A property owner failed in its bid to qualify as a CERCLA bona fide prospective purchaser because its phase 1 did not contain the environmental professional certification required by the section 40 C.F.R. § 312.21(d) of EPA’s All Appropriate Inquires (AAI) rule.
In Von Duprin LLC v. Major Holdings, 2021 U.S. App. LEXIS 26726 (7th Cir. 9/3/21), the plaintiff sought contribution from Major Holdings (Major) alleging that the company’s property contributed to a localized groundwater plume containing chlorinated solvents that presented a risk of vapor intrusion to nearby residential properties. As one of its defenses, Major asserted that it qualified for the BFPP because it had performed a phase 1 prior to acquiring the former Zimmer Paper Parcel in January 2007.
While phase 1 stated it complied with the ASTM E15270-05, the plaintiff argued that the report did not satisfy the AAI rule because it lacked the certification that the report was prepared by or under the supervision of an Environmental Professional as defined in 40 CFR 312.10(b).
Major argued that whatever inconsistencies that existed between AAI and the phase 1 were not significant and what was important that Major had acted reasonably in performing a timely phase 1 that satisfied ASTM E1527-05. For support that strict compliance with AAI was not required, Major pointed to a sentence in Ashley II of Charleston v. PCS Nitrogen, Inc., 791 F.Supp.2d 431, 500 (D.S.C. 2011) where the court found that the plaintiff had complied with AAI because unidentified inconsistences between its phase 1 and ASTM E1527 lacked “significance”. The court went on to say that “What is important is that Ashley acted reasonably; it hired an expert to conduct an AAI and relied on that expert to perform its job properly. The court finds that Ashley properly conducted AAI. “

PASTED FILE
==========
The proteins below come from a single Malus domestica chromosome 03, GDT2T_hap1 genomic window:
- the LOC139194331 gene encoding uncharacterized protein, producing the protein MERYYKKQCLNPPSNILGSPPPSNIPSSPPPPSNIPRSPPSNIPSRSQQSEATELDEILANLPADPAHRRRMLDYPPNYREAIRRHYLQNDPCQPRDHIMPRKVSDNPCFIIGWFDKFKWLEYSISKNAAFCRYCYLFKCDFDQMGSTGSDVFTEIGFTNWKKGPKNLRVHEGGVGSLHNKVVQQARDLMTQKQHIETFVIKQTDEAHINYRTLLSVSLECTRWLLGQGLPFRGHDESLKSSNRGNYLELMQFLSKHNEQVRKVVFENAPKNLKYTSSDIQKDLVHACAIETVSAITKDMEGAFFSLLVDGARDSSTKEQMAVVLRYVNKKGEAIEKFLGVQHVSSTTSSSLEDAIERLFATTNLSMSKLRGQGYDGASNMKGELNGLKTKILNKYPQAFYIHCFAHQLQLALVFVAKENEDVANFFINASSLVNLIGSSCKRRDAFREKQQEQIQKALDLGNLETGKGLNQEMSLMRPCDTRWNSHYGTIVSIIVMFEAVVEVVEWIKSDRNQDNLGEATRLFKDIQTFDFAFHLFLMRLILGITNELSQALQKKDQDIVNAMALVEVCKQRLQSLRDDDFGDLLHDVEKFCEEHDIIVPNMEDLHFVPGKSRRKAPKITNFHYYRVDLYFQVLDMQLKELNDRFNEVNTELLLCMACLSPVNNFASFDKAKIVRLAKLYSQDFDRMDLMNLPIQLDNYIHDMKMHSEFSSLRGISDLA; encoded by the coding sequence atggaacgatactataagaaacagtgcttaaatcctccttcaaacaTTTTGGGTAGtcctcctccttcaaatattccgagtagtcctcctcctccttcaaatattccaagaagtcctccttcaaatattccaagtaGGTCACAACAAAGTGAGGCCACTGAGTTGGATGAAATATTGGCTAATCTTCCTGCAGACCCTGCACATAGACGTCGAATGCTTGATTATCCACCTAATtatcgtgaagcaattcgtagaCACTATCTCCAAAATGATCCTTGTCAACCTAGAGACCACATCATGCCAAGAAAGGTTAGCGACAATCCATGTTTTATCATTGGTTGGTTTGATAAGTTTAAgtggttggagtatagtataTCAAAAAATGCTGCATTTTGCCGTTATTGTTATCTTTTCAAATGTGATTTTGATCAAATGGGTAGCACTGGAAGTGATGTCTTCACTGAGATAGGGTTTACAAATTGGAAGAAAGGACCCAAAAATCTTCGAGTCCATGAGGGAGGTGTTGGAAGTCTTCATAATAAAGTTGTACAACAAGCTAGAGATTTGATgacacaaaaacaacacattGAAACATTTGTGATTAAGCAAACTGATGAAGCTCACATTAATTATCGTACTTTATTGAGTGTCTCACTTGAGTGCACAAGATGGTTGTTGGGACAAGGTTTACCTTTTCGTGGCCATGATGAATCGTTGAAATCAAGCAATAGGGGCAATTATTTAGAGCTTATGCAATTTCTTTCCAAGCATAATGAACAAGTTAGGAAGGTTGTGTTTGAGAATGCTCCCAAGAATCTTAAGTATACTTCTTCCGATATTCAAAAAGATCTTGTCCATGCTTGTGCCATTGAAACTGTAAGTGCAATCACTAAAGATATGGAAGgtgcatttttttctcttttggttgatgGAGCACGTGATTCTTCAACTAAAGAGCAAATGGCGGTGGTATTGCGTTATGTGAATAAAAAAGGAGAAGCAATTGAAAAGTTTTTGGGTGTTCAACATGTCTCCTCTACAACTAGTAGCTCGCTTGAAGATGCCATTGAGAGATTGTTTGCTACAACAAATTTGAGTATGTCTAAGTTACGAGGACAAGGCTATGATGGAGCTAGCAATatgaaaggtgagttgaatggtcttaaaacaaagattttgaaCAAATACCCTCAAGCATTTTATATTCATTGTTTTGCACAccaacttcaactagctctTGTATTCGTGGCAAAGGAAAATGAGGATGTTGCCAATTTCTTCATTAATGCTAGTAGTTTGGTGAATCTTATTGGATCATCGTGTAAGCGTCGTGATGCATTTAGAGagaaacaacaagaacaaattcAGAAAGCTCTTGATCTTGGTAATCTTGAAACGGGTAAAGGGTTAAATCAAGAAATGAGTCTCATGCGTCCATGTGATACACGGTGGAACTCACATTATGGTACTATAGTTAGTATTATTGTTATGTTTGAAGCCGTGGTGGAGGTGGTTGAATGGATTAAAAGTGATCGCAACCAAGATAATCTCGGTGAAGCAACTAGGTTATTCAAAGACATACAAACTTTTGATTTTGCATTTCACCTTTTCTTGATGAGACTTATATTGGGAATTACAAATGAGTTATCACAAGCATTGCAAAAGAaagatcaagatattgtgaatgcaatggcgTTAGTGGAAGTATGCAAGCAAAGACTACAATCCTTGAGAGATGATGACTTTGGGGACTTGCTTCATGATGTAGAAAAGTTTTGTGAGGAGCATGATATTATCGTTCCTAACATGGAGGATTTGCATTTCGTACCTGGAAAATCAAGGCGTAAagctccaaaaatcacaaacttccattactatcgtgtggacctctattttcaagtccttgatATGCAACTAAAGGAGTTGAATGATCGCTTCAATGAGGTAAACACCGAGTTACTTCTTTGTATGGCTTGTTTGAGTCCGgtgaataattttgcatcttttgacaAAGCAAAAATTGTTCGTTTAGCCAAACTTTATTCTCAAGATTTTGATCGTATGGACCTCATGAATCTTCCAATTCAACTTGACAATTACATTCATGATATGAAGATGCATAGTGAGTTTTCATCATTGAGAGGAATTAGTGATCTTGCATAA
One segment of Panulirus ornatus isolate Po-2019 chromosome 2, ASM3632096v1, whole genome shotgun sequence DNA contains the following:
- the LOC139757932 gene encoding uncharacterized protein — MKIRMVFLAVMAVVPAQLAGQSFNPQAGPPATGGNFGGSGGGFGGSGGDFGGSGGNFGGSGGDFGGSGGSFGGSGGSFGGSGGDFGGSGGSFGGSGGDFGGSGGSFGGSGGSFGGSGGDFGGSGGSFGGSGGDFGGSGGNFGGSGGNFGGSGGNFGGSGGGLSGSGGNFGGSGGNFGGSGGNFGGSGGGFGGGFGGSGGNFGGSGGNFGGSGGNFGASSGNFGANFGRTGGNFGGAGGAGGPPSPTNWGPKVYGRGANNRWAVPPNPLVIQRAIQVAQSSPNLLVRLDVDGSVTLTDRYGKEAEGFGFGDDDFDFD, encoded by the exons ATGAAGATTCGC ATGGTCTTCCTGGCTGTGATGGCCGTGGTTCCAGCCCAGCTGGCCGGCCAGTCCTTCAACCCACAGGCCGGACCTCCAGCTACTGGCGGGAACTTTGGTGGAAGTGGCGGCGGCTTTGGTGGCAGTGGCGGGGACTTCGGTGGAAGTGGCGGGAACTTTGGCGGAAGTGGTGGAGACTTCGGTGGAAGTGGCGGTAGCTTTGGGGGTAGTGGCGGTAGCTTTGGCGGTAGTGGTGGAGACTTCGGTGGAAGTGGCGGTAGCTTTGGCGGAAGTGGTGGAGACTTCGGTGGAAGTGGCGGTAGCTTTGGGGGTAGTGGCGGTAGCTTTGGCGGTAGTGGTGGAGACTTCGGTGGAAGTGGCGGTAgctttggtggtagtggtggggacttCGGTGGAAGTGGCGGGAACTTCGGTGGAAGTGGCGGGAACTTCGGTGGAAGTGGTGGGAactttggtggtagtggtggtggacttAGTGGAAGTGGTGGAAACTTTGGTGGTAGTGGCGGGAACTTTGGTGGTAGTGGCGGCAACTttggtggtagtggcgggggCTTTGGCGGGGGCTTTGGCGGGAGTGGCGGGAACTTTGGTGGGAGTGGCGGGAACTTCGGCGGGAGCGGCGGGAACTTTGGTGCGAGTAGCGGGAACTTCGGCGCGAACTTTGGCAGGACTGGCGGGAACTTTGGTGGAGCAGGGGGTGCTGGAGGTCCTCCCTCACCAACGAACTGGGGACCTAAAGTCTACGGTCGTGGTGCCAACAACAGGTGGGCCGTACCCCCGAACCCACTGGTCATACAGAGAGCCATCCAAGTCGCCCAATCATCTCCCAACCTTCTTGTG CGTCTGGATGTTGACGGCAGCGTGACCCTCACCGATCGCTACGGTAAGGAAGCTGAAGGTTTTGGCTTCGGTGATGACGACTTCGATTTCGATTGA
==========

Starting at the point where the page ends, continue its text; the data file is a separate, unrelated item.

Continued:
The Von Duprin district court was not persuaded by the single sentence from the Ashley II case and denied a motion for summary judgment, finding that the Major phase 1 had not complied with AAI 312.21. Following the bench trial, the district court said the Major defendants had not offered any additional evidence to rebut the plaintiff’s arguments that the 2006 Phase I ESA failed to comply with AAI.
Interestingly, the district court had also said that a property owner could not circumvent AAI by complying with the ASTM E1527-05 as if the standard did not require the EP certification. However, section 12.13 of the standard states that a report must contain the EP certification.
The 7th Circuit affirmed that because the phase 1 failed to satisfy AAI, the Major defendants did not qualify as a BFPP for the former Zimmer Paper site.
In the thousands of phase 1 reports we have reviewed, we have never seen a phase 1 omit the EP certification. However, owners of sites located within the Seventh Circuit might want to review their phase 1 reports to see if they contain the EP certification. If a report lacks the required certification, the owner might want to consider developing information demonstrating how it has complied with the third party defense